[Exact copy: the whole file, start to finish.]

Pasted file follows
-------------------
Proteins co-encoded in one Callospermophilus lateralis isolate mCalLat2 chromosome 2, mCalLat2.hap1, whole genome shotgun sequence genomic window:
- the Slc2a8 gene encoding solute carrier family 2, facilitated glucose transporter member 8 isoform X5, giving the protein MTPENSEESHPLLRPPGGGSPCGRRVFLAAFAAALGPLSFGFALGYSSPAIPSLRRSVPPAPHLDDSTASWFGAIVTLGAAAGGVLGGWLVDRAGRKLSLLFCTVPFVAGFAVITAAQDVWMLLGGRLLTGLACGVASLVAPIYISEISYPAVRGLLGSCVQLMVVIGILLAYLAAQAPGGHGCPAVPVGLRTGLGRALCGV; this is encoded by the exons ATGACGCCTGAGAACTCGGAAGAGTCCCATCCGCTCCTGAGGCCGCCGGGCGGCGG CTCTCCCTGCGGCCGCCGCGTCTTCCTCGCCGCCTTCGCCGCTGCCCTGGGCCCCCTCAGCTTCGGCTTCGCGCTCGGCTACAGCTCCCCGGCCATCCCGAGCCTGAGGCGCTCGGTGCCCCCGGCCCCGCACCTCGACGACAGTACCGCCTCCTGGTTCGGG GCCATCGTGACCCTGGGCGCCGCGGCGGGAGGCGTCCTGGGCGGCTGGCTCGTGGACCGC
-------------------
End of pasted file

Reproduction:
Proteins co-encoded in one Callospermophilus lateralis isolate mCalLat2 chromosome 2, mCalLat2.hap1, whole genome shotgun sequence genomic window:
- the Slc2a8 gene encoding solute carrier family 2, facilitated glucose transporter member 8 isoform X5, giving the protein MTPENSEESHPLLRPPGGGSPCGRRVFLAAFAAALGPLSFGFALGYSSPAIPSLRRSVPPAPHLDDSTASWFGAIVTLGAAAGGVLGGWLVDRAGRKLSLLFCTVPFVAGFAVITAAQDVWMLLGGRLLTGLACGVASLVAPIYISEISYPAVRGLLGSCVQLMVVIGILLAYLAAQAPGGHGCPAVPVGLRTGLGRALCGV; this is encoded by the exons ATGACGCCTGAGAACTCGGAAGAGTCCCATCCGCTCCTGAGGCCGCCGGGCGGCGG CTCTCCCTGCGGCCGCCGCGTCTTCCTCGCCGCCTTCGCCGCTGCCCTGGGCCCCCTCAGCTTCGGCTTCGCGCTCGGCTACAGCTCCCCGGCCATCCCGAGCCTGAGGCGCTCGGTGCCCCCGGCCCCGCACCTCGACGACAGTACCGCCTCCTGGTTCGGG GCCATCGTGACCCTGGGCGCCGCGGCGGGAGGCGTCCTGGGCGGCTGGCTCGTGGACCGC